Climate Change and Human Trafficking After the Paris Agreement

Michael B. Gerrard
Andrew Sabin Professor of Professional Practice
Director, Sabin Center for Climate Change Law
Columbia Law School
New York, New York

            Climate change is a major contributor to migration and displacement.  Persistent drought forced as many as 1.5 million Syrian farmers to move to overcrowded cities,[1] contributing to social turmoil and ultimately a civil war that drove hundreds of thousands of people to attempt to cross the Mediterranean into Europe.  Drought also worsened refugee crises in the Sahel, the Horn of Africa and other parts of the continent.

            Climate change can cause displacement in multiple ways. The most prominent are water shortages and desertification that threaten food supplies and livelihoods, extreme weather events, sea level rise, and loss of Arctic sea ice.   Often these conditions combine with existing poverty and political instability and make those worse.  

            No reliable estimates exist of the number of people who will be displaced partly or wholly by climate change, due to uncertainties concerning the rate of climate change, the ability of different societies to cope with this change, and other factors. However, several estimates put the number of people in the hundreds of millions in the latter part of this century.  According to the United Nations High Commissioner for Refugees, as of mid-2015 approximately 58 million people were displaced from their homes as a result of natural disasters, conflict, and other factors – the largest number since the Second World War.[2]  Climate change could displace several times that number.  Unless  there are advance planning and preparations, we can expect to see further international crises over where people fleeing uninhabitable areas will go, as well as degrading and dangerous conditions in the inevitable refugee camps.

            It is well documented that displacement leads to a considerable increase in human trafficking.  The UN Environment Programme has indicated that trafficking may increase by 20-30% during disasters, and INTERPOL has warned that disasters or conflict may increase the exposure of women to trafficking as families are disrupted and livelihoods are lost.[3]  There are multiple instances in which trafficking has been shown to increase in the aftermath of cyclones, flooding, earthquakes and tsunamis.[4]  Some of this is for sex trafficking, some of it is for forced labor, some if it is the acceptance of money for false promises of safe passage.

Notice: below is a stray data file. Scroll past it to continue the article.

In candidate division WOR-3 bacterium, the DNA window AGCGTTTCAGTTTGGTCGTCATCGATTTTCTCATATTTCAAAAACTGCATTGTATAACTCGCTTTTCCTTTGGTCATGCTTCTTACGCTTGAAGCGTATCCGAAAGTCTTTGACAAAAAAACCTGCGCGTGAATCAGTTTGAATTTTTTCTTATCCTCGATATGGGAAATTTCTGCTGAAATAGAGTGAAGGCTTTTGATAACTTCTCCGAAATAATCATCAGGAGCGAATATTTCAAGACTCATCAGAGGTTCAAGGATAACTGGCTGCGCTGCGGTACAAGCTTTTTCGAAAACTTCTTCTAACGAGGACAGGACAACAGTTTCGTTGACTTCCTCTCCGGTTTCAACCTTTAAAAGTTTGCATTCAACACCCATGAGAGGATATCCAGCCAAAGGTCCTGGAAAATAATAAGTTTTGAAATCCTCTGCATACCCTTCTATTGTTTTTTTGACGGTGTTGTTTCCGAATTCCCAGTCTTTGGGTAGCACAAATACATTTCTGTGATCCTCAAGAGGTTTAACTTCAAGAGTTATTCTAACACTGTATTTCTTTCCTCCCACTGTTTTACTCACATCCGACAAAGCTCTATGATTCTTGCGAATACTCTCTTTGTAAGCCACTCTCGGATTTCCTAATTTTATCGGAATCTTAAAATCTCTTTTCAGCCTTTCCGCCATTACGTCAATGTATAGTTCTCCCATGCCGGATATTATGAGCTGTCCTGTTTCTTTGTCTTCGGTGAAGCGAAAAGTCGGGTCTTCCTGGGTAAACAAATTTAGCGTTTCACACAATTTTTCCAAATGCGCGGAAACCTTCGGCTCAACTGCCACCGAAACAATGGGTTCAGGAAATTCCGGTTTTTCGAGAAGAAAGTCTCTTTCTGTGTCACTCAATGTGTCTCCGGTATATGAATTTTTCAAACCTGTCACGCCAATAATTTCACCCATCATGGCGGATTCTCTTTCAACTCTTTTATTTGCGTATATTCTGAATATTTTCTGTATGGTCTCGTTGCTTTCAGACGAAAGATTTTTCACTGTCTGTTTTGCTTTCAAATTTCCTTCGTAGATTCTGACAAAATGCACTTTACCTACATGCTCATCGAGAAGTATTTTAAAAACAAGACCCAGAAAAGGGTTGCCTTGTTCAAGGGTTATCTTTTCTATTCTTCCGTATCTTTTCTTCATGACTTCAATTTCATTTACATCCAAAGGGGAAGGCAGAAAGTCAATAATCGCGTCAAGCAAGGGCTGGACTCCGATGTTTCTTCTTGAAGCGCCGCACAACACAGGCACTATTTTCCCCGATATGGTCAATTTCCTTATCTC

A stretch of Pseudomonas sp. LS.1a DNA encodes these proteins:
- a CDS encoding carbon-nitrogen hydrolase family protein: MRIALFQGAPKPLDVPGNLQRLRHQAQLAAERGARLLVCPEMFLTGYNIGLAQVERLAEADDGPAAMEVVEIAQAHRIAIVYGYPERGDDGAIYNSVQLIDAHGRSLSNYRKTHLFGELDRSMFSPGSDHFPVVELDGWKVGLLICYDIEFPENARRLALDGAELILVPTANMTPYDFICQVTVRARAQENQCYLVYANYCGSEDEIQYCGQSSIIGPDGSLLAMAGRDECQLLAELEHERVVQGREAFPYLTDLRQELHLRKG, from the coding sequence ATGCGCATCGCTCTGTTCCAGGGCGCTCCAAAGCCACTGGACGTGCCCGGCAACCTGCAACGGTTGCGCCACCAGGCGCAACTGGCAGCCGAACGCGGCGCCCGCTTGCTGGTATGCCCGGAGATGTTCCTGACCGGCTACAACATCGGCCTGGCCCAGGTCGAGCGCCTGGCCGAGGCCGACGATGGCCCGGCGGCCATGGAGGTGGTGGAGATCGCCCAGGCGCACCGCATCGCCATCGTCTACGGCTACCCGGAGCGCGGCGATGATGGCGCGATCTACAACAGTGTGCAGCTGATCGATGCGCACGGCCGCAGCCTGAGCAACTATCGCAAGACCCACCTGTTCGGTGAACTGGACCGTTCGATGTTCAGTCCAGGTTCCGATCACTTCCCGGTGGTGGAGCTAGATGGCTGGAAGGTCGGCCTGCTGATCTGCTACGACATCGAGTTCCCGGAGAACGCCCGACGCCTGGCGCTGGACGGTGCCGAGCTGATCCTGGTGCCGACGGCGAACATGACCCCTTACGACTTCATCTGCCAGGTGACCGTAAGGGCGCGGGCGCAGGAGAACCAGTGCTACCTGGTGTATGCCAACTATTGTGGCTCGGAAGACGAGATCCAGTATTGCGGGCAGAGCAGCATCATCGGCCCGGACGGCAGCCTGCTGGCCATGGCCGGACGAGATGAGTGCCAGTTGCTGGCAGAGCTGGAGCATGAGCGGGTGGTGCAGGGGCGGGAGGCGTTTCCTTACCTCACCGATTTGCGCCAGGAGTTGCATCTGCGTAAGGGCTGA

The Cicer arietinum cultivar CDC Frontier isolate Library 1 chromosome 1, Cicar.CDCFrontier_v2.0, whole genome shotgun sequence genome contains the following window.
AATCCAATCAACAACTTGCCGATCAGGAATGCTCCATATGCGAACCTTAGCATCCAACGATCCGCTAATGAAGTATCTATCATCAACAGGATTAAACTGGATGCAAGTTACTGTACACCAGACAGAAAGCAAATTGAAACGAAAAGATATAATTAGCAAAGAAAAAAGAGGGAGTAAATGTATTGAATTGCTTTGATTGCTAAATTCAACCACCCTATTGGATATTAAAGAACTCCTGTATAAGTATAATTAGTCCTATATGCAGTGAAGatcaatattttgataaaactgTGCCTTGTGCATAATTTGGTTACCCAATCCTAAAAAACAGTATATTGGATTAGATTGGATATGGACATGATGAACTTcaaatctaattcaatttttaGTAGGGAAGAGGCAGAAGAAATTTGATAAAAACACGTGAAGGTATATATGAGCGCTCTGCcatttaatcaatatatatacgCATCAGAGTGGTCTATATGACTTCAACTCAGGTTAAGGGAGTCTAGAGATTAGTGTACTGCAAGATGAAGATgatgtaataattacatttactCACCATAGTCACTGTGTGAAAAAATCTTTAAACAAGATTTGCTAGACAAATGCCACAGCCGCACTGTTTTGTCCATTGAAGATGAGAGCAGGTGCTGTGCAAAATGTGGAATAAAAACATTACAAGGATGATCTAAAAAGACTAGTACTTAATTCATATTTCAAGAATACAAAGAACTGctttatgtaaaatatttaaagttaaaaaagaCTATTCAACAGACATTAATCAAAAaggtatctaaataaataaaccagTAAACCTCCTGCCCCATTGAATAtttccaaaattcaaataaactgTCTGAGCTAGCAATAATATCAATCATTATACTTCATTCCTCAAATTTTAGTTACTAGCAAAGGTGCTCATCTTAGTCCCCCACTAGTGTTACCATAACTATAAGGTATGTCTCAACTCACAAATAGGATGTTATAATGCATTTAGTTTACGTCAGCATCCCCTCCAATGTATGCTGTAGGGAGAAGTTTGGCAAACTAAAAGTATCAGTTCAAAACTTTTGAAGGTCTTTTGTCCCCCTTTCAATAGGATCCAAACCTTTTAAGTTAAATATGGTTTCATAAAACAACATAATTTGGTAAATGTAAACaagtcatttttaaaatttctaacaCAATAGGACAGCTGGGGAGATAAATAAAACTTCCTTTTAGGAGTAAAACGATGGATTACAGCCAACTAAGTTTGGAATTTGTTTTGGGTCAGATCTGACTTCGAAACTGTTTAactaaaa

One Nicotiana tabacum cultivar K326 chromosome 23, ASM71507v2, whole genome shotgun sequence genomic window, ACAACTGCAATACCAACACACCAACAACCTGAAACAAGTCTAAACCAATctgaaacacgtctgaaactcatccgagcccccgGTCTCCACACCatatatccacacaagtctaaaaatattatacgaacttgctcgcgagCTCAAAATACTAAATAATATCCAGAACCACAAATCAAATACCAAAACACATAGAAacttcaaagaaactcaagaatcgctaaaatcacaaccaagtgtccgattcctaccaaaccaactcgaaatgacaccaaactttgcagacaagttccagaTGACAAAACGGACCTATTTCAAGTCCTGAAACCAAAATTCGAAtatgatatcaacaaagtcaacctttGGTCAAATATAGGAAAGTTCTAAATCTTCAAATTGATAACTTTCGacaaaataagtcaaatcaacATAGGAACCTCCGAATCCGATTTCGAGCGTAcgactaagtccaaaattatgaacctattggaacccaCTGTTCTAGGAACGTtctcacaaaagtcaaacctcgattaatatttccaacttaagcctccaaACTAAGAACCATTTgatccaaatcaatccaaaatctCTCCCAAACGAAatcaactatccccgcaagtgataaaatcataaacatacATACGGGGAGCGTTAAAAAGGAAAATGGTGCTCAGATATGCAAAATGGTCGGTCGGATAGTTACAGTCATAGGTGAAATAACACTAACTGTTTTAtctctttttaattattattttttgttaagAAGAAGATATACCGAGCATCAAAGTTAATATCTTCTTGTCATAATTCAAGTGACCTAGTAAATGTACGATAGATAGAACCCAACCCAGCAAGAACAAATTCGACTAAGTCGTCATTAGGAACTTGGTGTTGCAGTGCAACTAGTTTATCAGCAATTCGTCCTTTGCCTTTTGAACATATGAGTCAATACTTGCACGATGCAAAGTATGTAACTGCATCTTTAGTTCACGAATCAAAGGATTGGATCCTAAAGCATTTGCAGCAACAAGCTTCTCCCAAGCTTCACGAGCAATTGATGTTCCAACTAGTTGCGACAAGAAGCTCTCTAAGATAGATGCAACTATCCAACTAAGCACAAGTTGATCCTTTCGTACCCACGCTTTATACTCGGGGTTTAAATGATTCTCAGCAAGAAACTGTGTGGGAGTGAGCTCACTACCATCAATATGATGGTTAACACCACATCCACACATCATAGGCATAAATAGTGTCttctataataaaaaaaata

The United Nations Convention on Climate Change (UNFCCC) is the principal international mechanism for dealing with climate change.   It holds annual Conferences of the Parties to set its course.  At the Conference of the Parties held in Cancun, Mexico in 2010, for the first time the Convention acknowledged the problem of human displacement. It called on the parties to undertake “measures to enhance understanding, coordination and cooperation with regard to climate change induced displacement, migration and planned relocation, where appropriate, at the national, regional and international levels.”[5]  The issue was taken up again at the Conference held last December in Paris.  There a request was made to a specialized body, the Executive Committee of the Warsaw International Mechanism for Loss and Damage, “to develop recommendations for integrated approaches to avert, minimize and address displacement related to the adverse impacts of climate change.”[6]  However, nothing in this agreement addresses the crucial question of what countries will take in the very large number of people who will be displaced by climate change.

            At the Conference of the Parties in Copenhagen in 2009, an agreement was reached that the maximum tolerable increase in global average temperatures is 2°C (3.6°F) above pre-industrial levels. However, the small island nations protested that this is too high, for at 2°C they would be under water. They pressed for an objective of 1.5°C (2.7°F).  They achieved some success at the Conference held last December in Paris. Agreement was reached there that the objective would be to hold the increase in global average temperature to “well below 2°C,” and “to pursue efforts to limit the temperature increase to 1.5°C.”

            Regrettably, the Paris conference did not lead to agreements that will in fact achieve that objective.  The Paris conference adopted what has been called a “bottom up” approach, in which each country puts forward its own pledge for reducing its greenhouse gas emissions, called Intended Nationally Determined Contributions. Almost every country did submit such a pledge. The pledges are not binding and not enforceable. However, when they are all added up, these pledges if fully carried out would lead to a world in 2100 that is 3.5°C (6.3°F) above pre-industrial conditions.[7]